In the fine print, Alliant makes it clear that you might not get a 0% intro rate. The intro rate could be as high as 5.99%, depending upon your credit score. The only silver lining: Alliant is willing to give intro rates to people with less than perfect credit. But we still find it a bit annoying that you could apply for a 0% intro rate and end up with a 5.99% rate instead.

Joining the credit union costs money.

If you can’t find a free way to join the credit union, you will have to make a $10 donation. We certainly like the cause that you would be supporting. However, it is still additional money that you would need to spend in order to get access to the product.

How to Complete a Balance Transfer

Completing the balance transfer is easy. During the application process, you can provide the credit card number of your existing credit cards (where the debt is located now). Alliant will then make a payment to your existing credit card companies.

Alternatively, you can call Alliant once you have the card to complete the balance transfer on the phone.

Just remember these tips:

  • If you start the balance transfer close to the payment date, you might want to make the minimum payment to ensure you don’t get hit with any late charges. Although balance transfers usually process quickly — they can take a couple of weeks. And you would not want to get stuck with a late fee.
  • Get the transfer done as quickly as possible. The 0% is for 12 months from when you open the account — not from when you transfer the debt. The faster your transfer the debt, the more money you can save.

Alternatives to the Card

If You Want a Longer Intro Period and No Balance Transfer Fee

Chase is the largest credit card issuer in America. It offers a great balance transfer on its Chase Slate credit card. Save with a $0 introductory balance transfer fee and get 0% introductory APR for 15 months on purchases and balance transfers, and $0 annual fee. Just remember that you cannot transfer debt from other Chase products — including co-brand credit cards for airlines (like United and Southwest) or hotels (like Marriott or Hyatt).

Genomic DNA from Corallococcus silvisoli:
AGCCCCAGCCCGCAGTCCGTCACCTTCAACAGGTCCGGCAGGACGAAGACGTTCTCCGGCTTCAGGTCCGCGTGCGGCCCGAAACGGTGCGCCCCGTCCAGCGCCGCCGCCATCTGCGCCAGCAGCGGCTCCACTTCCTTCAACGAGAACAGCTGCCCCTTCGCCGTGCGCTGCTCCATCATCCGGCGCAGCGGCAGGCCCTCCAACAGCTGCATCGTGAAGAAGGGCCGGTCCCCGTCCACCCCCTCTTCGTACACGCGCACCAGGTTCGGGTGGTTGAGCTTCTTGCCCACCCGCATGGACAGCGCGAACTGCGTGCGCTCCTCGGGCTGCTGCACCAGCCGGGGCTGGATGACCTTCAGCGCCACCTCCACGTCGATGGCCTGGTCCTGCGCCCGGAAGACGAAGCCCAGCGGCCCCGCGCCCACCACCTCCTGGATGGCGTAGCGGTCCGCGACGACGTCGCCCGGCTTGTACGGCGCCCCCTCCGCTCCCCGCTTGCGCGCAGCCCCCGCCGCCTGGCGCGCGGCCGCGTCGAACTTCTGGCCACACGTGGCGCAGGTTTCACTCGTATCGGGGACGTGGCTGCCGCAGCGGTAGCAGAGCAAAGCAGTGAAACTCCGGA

Barclaycard is the American credit card division of Barclays Bank. Barclays is a large British bank. With Barclaycard Ring, you can get 0% intro APR for 15 months on a balance transfer and no intro balance transfer fee — so long as you complete the transfer within 45 days of opening the card. Just remember: Barclaycard only accepts people with excellent credit.

Who Benefits Most from the Card

If you have credit card debt that you think you can pay off in a year, this is a great option. With no balance transfer fee and 0% interest for one year — you can pay down your debt quickly. If you think it will take longer to pay off your debt, you might want to consider a longer balance transfer from a more traditional bank.

FAQs

Yes, anyone can join. During the application process, you will be asked if you are already a member of the credit union. Just select “not a member” and you can join during the application process.

Once the introductory period is over, interest will start to accrue at the standard purchase interest rate on a go-forward basis. Interest during the introductory period is waived — so you do not need to worry about a retroactive interest charge.

In the short term, your credit score will probably take a small hit (5-10 points) because you applied for new credit. However, over time, a balance transfer can increase your credit score with proper practices. This is because while new credit makes up 10% of your credit score, the amount you owe accounts for 30%. By using a balance transfer, you will reduce your interest rate. That should help you get out of debt a lot faster.

The post Review: Alliant Credit Union Visa Platinum Card Balance Transfer appeared first on MagnifyMoney.

Citi Simplicity Review: Now 0% Balance Transfer for 21 Months

Citi Simplicity has one of the longest 0% balance transfer offers on the market. If you transfer credit card debt to Simplicity, you will get a 0% intro APR for an incredible 21 months. There is a 3% balance transfer fee. You should do the math (and we will help you later in this post) — but for most people the fee is worth paying. As the name implies, Citi has tried to make this card “simple.” That means no late fees, no annual fee, and no penalty APR. It also means no rewards. If you have credit card debt at a high interest rate, Simplicity can help you save a lot of money and become debt-free faster if you use it wisely.